Color-Blind Individualism in the Global Market

One of the many ironies of globalization is how societies have been brought closer together through technology and transportation, yet inequalities within and between societies have been exacerbated as national, political, and cultural statuses are disrupted, identities redefined, and measures for exclusion redrawn (Sklair 2004; Weiss 2006). There are those who argue that racism goes hand in hand with globalization to delimit participants in the market. Sociologist and activist Andrew Barlow (2003) explains a nation's racial response to globalization as the result of a number of factors. These include a nation's position within the international order, history of racism, extent of migration, and oppressed groups' ability to resist racism. It is within Barlow's framework that I situate intercountry adoption.

Focusing attention on individual and family welfare, intercountry adoption presents a mechanism for middle-class family-building in the U.S., and favors those with adequate funds or ability to secure $20,000-$40,000 in adoption loans. Though not explicit, intercountry adoption serves as a vehicle of privilege masked by benevolent rhetoric. Not only is adoption an ancient practice, but it also has the benefit of being regarded an altruistic one, at least since the 20th century. Most adoption institutions maintain a not-for-profit status such as orphanages in sending countries and private agencies in receiving countries. Informal practices such as bribes or expedite fees that occur in intercountry adoption are ignored. Even though intercountry adoption serves a relatively small fraction of the world's needy children, the formal and informal practices of private/intercountry adoption contribute millions to the global economy as asymmetric economic and power relations situate children within the international order of countries sending and receiving them (Lieberthal 2001). (1)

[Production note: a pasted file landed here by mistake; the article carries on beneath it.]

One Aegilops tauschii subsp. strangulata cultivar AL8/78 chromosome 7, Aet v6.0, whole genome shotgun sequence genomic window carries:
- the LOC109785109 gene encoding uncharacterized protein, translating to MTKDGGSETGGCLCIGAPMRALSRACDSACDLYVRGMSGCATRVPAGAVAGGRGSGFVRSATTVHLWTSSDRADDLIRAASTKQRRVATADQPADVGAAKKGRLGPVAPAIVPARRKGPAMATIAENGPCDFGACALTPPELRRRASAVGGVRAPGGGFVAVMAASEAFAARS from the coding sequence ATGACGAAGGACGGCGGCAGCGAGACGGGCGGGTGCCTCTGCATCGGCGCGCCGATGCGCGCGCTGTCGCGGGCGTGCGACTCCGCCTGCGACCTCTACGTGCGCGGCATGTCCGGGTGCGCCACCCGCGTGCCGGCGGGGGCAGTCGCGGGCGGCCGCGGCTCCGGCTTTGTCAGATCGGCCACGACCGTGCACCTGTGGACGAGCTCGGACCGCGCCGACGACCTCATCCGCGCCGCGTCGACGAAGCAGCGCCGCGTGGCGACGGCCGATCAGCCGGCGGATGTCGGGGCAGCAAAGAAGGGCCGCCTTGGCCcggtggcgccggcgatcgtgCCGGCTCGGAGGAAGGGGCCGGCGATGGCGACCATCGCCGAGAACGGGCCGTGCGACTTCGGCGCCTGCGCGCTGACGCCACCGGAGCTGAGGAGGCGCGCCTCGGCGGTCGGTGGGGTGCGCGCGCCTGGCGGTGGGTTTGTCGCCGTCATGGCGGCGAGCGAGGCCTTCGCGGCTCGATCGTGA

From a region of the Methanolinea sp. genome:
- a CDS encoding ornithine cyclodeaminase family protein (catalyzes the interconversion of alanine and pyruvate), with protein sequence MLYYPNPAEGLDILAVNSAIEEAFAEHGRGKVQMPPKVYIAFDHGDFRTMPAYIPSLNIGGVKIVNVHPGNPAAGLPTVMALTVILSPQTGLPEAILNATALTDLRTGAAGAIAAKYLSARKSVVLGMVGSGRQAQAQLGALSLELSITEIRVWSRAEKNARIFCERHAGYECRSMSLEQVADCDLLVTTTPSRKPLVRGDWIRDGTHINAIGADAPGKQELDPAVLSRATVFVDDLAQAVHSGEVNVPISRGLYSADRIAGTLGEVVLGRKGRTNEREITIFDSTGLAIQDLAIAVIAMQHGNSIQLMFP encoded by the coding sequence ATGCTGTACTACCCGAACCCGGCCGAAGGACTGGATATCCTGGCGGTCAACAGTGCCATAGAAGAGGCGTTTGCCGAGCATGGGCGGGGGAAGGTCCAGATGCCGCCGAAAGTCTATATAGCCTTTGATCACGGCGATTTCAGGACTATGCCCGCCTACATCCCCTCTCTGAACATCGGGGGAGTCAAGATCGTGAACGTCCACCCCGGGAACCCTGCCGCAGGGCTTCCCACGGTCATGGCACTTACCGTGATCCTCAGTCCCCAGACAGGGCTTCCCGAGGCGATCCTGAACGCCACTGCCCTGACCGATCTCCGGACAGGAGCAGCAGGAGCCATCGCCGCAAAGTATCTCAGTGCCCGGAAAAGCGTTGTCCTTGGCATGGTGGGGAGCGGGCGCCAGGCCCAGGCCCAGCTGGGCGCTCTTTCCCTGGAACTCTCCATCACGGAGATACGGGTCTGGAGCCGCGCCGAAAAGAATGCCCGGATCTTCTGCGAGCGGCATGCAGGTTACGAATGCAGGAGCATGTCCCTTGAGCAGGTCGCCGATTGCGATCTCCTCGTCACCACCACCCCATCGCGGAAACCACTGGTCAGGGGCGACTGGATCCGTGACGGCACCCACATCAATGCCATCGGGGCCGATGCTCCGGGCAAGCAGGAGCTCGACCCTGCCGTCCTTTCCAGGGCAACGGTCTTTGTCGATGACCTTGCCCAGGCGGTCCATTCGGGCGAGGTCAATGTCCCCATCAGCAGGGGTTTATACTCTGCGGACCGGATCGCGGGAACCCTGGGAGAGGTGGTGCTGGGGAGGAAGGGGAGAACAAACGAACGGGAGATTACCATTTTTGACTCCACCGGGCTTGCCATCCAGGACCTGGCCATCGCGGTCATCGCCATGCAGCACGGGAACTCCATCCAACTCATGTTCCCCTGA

In 2005, the U.S. State Department reported that intercountry adoptions by Americans had more than doubled (in the past decade) matched by an increase in private agencies (and individuals) facilitating these adoptions. (2) Because many of these agencies also maintain domestic and minority adoption programs, private domestic and intercountry adoption are not completely separate entities ( family/adoption/notices/notices_473.html). Agencies that facilitate both types of adoption are basically self-policing and the amount of money expended on domestic and intercountry adoption is often comparable, at least for adoptive parents. Though regulations have been drawn for implementation by the U.S. State Department, since the treaty was drawn in 1993, intercountry adoptions by U.S. citizens, like private domestic adoptions, have not been monitored: 26 states currently recognize adoptions processed in other countries; 17 states require re-adoption (via petitions); and 18 states have no provisions for intercountry adoptions (National Information Adoption Clearinghouse (2003).